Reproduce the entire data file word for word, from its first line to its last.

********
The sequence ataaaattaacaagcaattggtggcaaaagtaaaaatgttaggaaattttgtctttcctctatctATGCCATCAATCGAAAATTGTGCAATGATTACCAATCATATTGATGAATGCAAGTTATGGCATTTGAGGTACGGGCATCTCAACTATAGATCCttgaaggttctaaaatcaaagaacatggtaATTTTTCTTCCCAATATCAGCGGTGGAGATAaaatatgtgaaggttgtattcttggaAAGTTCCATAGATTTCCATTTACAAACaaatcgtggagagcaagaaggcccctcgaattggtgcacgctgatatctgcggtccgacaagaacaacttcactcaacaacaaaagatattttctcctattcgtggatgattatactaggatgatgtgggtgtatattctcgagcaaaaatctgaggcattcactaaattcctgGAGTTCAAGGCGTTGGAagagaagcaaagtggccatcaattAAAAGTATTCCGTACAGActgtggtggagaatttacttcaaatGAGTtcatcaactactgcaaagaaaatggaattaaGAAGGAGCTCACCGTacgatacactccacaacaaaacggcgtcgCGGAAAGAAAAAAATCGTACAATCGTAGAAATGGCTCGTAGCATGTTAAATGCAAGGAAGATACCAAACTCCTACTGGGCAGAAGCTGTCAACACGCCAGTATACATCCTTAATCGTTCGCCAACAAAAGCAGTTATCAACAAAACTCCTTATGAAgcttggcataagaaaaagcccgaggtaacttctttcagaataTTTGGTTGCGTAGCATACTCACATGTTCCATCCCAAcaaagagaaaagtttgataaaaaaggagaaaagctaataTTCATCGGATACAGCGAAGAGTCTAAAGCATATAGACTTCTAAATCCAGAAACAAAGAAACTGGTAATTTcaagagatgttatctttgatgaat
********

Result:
The sequence ataaaattaacaagcaattggtggcaaaagtaaaaatgttaggaaattttgtctttcctctatctATGCCATCAATCGAAAATTGTGCAATGATTACCAATCATATTGATGAATGCAAGTTATGGCATTTGAGGTACGGGCATCTCAACTATAGATCCttgaaggttctaaaatcaaagaacatggtaATTTTTCTTCCCAATATCAGCGGTGGAGATAaaatatgtgaaggttgtattcttggaAAGTTCCATAGATTTCCATTTACAAACaaatcgtggagagcaagaaggcccctcgaattggtgcacgctgatatctgcggtccgacaagaacaacttcactcaacaacaaaagatattttctcctattcgtggatgattatactaggatgatgtgggtgtatattctcgagcaaaaatctgaggcattcactaaattcctgGAGTTCAAGGCGTTGGAagagaagcaaagtggccatcaattAAAAGTATTCCGTACAGActgtggtggagaatttacttcaaatGAGTtcatcaactactgcaaagaaaatggaattaaGAAGGAGCTCACCGTacgatacactccacaacaaaacggcgtcgCGGAAAGAAAAAAATCGTACAATCGTAGAAATGGCTCGTAGCATGTTAAATGCAAGGAAGATACCAAACTCCTACTGGGCAGAAGCTGTCAACACGCCAGTATACATCCTTAATCGTTCGCCAACAAAAGCAGTTATCAACAAAACTCCTTATGAAgcttggcataagaaaaagcccgaggtaacttctttcagaataTTTGGTTGCGTAGCATACTCACATGTTCCATCCCAAcaaagagaaaagtttgataaaaaaggagaaaagctaataTTCATCGGATACAGCGAAGAGTCTAAAGCATATAGACTTCTAAATCCAGAAACAAAGAAACTGGTAATTTcaagagatgttatctttgatgaat